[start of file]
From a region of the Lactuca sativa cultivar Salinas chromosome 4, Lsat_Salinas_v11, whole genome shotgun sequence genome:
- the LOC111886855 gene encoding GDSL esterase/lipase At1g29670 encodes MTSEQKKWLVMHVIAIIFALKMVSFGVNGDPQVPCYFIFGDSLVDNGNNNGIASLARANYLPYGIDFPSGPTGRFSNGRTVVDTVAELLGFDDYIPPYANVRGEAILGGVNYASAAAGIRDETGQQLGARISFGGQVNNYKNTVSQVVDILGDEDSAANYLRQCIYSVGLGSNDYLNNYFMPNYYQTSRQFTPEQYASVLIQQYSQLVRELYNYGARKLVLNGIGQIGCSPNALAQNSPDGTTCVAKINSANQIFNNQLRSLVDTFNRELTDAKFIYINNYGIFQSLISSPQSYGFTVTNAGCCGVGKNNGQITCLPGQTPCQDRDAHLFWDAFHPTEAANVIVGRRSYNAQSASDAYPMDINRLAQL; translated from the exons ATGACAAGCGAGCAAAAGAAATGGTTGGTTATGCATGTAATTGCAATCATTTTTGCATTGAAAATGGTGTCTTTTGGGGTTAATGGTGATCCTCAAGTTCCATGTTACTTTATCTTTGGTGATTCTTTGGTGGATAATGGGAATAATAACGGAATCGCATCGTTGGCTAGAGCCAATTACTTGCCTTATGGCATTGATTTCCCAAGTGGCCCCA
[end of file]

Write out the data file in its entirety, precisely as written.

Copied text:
From a region of the Lactuca sativa cultivar Salinas chromosome 4, Lsat_Salinas_v11, whole genome shotgun sequence genome:
- the LOC111886855 gene encoding GDSL esterase/lipase At1g29670 encodes MTSEQKKWLVMHVIAIIFALKMVSFGVNGDPQVPCYFIFGDSLVDNGNNNGIASLARANYLPYGIDFPSGPTGRFSNGRTVVDTVAELLGFDDYIPPYANVRGEAILGGVNYASAAAGIRDETGQQLGARISFGGQVNNYKNTVSQVVDILGDEDSAANYLRQCIYSVGLGSNDYLNNYFMPNYYQTSRQFTPEQYASVLIQQYSQLVRELYNYGARKLVLNGIGQIGCSPNALAQNSPDGTTCVAKINSANQIFNNQLRSLVDTFNRELTDAKFIYINNYGIFQSLISSPQSYGFTVTNAGCCGVGKNNGQITCLPGQTPCQDRDAHLFWDAFHPTEAANVIVGRRSYNAQSASDAYPMDINRLAQL; translated from the exons ATGACAAGCGAGCAAAAGAAATGGTTGGTTATGCATGTAATTGCAATCATTTTTGCATTGAAAATGGTGTCTTTTGGGGTTAATGGTGATCCTCAAGTTCCATGTTACTTTATCTTTGGTGATTCTTTGGTGGATAATGGGAATAATAACGGAATCGCATCGTTGGCTAGAGCCAATTACTTGCCTTATGGCATTGATTTCCCAAGTGGCCCCA